Duncans Metal Pages
Jacobs Hobber
Last updated: 30 Nov 2016


1: Work head
2: Vertical slide
3: Base
4: Long' slide
A: Electrics
B: Links

An interesting article I've stumbled across recently is "A Gear Cutting Machine" by T.D. Jacobs in Model Engineer, January through August 1976.  This looks like an interesting long term back burner project, utilising structural steel mainly and some bar stock.  I plan to use castings instead of structural steel, so if it doesn't work out, I can simply melt it into something else ;-)

Jacobs describes the construction of the machine in seven sections, so I will try and work through it in that order.  An extra couple of sections have been added, namely electrical and links/resources.

The original article is sketchy about some details (for example how to hold the gears onto the shafts), an attempt will be made to fill the gap through these pages.  There are some deviations from the original game plan, for example I'm using metric sizes for the fasteners instead of the BSF/BA threads simply because I have large numbers of the former.  Shaft sizes are being kept at imperial sizes to suit the lathe change gears already to hand.  Where one of the sections below shows no image available, it means that no work has been started on that section yet.

1. Work head.  Details the work holding part of the machine to which the gear blank is attached.
2. Vertical slide.  Simple slide to which the work head is attached.  With sections 1 and 2 done, I believe some primitive gear cutting can be done in the lathe.
3. Base.  The original article details a base made from constructional steel items, U channel and angle.  I would really like a cast aluminium tray for this to collect any coolant that drops off the cutting head.  Planning on this has come full circle and it's back to constructional steel due to lack of time.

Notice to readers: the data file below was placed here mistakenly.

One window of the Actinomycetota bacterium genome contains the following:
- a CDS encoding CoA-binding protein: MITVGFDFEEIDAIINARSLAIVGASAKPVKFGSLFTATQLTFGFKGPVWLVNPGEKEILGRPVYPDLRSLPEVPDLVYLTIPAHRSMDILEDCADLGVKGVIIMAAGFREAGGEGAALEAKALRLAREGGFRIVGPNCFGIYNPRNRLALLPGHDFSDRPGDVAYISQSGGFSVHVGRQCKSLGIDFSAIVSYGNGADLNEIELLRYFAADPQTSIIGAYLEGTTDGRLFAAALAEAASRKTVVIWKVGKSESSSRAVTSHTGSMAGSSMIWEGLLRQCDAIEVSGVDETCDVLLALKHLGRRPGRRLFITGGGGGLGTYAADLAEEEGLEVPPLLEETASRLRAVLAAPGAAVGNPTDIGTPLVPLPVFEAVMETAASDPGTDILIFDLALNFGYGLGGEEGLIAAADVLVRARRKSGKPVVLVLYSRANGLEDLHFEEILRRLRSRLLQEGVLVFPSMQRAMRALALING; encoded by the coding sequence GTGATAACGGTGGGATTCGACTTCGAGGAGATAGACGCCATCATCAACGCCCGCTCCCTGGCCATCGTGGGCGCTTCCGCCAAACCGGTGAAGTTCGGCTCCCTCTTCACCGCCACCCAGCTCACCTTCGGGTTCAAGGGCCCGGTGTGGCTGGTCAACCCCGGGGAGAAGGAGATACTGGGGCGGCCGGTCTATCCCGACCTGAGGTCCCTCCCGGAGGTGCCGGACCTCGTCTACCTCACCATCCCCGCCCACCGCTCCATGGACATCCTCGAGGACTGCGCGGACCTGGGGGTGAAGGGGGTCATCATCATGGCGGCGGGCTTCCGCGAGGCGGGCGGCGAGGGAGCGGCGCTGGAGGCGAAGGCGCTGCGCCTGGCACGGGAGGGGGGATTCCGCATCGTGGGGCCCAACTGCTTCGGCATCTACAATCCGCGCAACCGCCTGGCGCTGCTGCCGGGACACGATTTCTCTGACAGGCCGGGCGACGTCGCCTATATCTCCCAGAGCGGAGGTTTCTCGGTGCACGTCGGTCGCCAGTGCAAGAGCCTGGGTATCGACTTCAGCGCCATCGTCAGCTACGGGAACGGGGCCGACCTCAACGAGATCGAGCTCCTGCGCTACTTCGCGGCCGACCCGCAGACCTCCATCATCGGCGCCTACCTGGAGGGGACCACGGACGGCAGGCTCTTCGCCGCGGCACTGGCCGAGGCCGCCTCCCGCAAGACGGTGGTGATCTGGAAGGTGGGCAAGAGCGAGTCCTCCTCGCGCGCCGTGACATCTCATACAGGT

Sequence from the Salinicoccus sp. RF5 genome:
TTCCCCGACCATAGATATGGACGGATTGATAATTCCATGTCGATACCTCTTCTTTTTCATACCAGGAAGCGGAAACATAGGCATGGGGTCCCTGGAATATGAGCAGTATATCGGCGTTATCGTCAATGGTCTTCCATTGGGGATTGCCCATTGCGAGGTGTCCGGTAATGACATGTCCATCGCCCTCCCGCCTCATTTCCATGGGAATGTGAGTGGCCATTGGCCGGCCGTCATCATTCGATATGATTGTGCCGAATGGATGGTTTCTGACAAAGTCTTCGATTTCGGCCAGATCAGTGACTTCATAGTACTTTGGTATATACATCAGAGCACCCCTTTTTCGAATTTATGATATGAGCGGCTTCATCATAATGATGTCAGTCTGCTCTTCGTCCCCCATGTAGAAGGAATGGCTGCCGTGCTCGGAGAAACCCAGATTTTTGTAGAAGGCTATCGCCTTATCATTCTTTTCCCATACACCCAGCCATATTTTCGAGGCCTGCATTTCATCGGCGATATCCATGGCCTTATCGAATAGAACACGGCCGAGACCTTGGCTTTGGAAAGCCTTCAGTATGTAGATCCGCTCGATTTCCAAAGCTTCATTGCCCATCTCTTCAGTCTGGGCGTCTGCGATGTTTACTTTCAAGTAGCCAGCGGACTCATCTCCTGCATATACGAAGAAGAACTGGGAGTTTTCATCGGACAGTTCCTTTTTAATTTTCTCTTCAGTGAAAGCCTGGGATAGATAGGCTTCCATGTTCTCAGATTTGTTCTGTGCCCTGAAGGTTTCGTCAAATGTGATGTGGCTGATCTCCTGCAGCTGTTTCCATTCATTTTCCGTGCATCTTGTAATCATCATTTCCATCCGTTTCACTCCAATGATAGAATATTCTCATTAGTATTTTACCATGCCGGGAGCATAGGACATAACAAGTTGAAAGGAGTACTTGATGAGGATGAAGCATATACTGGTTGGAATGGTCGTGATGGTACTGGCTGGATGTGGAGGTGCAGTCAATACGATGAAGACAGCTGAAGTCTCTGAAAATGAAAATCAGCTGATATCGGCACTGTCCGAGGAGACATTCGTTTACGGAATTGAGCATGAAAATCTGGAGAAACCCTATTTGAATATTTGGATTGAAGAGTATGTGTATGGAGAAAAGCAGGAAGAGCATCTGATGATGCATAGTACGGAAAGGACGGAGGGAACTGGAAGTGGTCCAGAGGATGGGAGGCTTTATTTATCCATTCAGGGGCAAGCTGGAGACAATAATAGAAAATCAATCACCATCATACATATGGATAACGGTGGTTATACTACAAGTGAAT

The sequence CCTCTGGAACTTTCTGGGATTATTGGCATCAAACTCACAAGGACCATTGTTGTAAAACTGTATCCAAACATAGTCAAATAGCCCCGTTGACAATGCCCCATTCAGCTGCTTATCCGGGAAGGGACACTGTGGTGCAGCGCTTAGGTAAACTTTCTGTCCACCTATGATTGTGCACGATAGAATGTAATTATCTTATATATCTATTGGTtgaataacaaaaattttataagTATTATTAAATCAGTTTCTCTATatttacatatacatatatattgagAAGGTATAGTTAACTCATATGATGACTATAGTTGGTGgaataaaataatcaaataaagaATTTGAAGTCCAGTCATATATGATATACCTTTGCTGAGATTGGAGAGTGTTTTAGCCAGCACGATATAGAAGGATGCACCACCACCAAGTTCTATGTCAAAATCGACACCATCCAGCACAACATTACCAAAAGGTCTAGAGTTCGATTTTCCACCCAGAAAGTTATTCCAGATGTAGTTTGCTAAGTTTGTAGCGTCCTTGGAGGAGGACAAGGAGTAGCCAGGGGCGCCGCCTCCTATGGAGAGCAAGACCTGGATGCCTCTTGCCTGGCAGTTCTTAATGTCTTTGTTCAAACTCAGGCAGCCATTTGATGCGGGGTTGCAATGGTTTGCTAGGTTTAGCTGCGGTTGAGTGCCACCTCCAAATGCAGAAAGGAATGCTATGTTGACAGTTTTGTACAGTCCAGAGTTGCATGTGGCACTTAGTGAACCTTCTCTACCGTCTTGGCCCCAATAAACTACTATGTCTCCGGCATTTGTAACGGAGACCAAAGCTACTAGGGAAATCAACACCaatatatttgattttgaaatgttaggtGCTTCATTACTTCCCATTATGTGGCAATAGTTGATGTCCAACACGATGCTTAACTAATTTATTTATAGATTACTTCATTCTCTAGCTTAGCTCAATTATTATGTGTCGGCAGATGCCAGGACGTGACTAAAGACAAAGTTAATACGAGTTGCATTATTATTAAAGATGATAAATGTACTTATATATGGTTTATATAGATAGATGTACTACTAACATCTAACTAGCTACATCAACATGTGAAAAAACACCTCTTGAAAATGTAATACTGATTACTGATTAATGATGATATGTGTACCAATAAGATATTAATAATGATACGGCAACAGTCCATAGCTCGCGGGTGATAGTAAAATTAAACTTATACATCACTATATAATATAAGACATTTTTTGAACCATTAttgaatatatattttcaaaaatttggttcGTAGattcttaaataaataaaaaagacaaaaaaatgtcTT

4. Longitudinal slide.  Another simple slide to which the cross slide will be attached.
5. Cross slide.  Sits on top of the longitudinal slide and holds the vertical slide.  Power feed is used on this item.
6. Cutter head.  Driven by the motor/countershaft, this holds the cutting tools (hobs).
7. Index worm drive.  A neat drive mechanism complete with universal joints to rotate the gear blank as it is being cut.
A. Electrics.  Jacobs favoured an overhead drive from pulleys in his workshop - I don't have any of these, so it's an AC motor job.
B. Links/resources.  List of links to other pages and resources for the Jacobs gear cutting machine and variants.

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Warning: These pages consist of images and descriptions of equipment which can reach high temperatures creating hazardous and potentially dangerous situations.  These pages should not be taken as a step by step guide on how to construct any items or carry out any particular procedure, nor should any references to safety contained herein be taken to guarantee safety in all situations.